I'm fine except for knees and lower back, jumping off boudler problems is my guess.

IdratherbeclimbingM9
7/05/2014
10:55:41 AM
On 6/05/2014 Miguel75 wrote:
>On 6/05/2014 f_abe wrote:
>...SNIP...
>>...but maybe he still climbs cos he can't do fine needlework or
>>build model airplanes anymore?
>
>If my needlework will potentially suffer, I'll quite climbing now;)

No need to quit.
Just go to bigger size tangleshread...




IdratherbeclimbingM9
7/05/2014
12:12:48 PM
On 6/05/2014 ado_m wrote:
>On a long term basis ie 20+ years, is climbing good or bad for the body?
>
Yes.
;-)

>Has there been any studies done?
>
Already answered by others.

>Will my fingers be crippled with arthritis in my 60s because of too many
>weekends in the Grampians in my 20s and 30s?
>
>Based on the average person climbing moderates, mid 20s grades. This
>is excluding:
>- dumb accidents
>- wasted hours on the Western Highway
>- wasted hours on Chockstone
What happened to excluding all the other lifestyle choices many climbers choose?
;-)
>Any thoughts or empirical evidence appreciated.

Ok, seriously, re arthritis; if you think you are a candidate for that malady, then start taking helpful measures now to minimise its impact on you later. This can include but not be limited to fish oil (though krill oil seems to be the fashion these days), etc.

Although I have never climbed the mid 20 grades you refer to, arthritis is no respecter of that!
~> I have found these measures help to the point that if I stop taking same, then about a week later my fingers are noticably stiffer.

The bit of arthritis in fingers that I have experienced, actually tends to affect my motorcycle riding more than my climbing; this I suspect, due to the cold conditions I regularly ride in, combined with long periods of 'set finger position' and some inevitable road-vibration in the handlebars.
Then again, I may only notice it more on the bike because I climb enjoyably-crap grades...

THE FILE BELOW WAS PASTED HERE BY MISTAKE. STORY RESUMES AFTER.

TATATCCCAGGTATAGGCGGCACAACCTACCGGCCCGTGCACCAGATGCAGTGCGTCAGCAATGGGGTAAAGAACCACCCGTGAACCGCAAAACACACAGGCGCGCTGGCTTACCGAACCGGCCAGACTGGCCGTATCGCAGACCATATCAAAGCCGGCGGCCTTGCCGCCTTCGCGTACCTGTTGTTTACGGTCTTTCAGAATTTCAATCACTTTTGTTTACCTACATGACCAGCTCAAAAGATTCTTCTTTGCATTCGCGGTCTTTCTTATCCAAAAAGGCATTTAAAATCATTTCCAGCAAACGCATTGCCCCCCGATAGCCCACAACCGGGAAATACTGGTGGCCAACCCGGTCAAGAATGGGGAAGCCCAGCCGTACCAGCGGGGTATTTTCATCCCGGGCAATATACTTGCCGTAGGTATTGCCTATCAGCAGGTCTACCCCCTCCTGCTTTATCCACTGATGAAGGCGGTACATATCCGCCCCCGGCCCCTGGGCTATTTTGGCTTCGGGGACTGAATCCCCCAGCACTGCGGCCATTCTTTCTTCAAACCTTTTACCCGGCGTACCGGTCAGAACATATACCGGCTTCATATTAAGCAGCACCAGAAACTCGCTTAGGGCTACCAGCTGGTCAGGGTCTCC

;-)

Pick your vice/s, and take your chances...
Heh, heh, heh.
martym
Online Now
7/05/2014
12:23:36 PM
On 7/05/2014 IdratherbeclimbingM9 wrote:
>The bit of arthritis in fingers that I have experienced, actually tends
>to affect my motorcycle riding more than my climbing; this due to the cold
>conditions I regularly ride in, combined with long periods of 'set finger
>position' and some inevitable road-vibration in the handlebars.
>Then again, I may only notice it more on the bike because I climb enjoyably-crap grades...

Most Chocky users probably get a bit of RSI due to prolonged computer mouse & keyboard usage. I definitely notice stiff wrists more than climbing fingers.
jdb
7/05/2014
12:31:39 PM
Now GFDonc is 50 I've noticed his gout is getting worse,however it's probably the over-indulgence in King Island double Brie and Pinot to blame rather than the climbing!

IdratherbeclimbingM9
7/05/2014
12:41:00 PM
Last two posts kind of highlighting aspects such as RSI / stiff wrists / blame, reminds me as an aside...
On many occasions some on this site have thought from posts by trolls/others:
~> it's probably the over-indulgence in to blame for finger crippling rather than the climbing!

JMK
8/05/2014
12:02:41 PM
Everybody will react differently to the long term stresses of climbing. If people in a study are the fortunate ones who would not be affected then the study results would be flawed. I know of many older climbers who have climbed 30+ years and they are fine. However, I and a few others have arthritis in our fingers from long term climbing.

Royal Robbins gave up climbing in his early 40's due to finger arthritis .

Bottom line: you will not know how it will affect you until you get there. Is that a reason not to do it? That depends on you. My first climbing partner gave up climbing as his fingers were hurting. Having a passion in life is worth more than anything , certainly a bit of pain down the track. Anyway my view has always been - by the time it really bothers me then they will have a cure for it.

The bigger issue is - the longer you climb the more likely an accident of some sort. Basically it is a dangerous environment where consequences do not depend only on your own actions

 Page 1 of 2. Messages 1 to 20 | 21 to 26
There are 26 messages in this topic.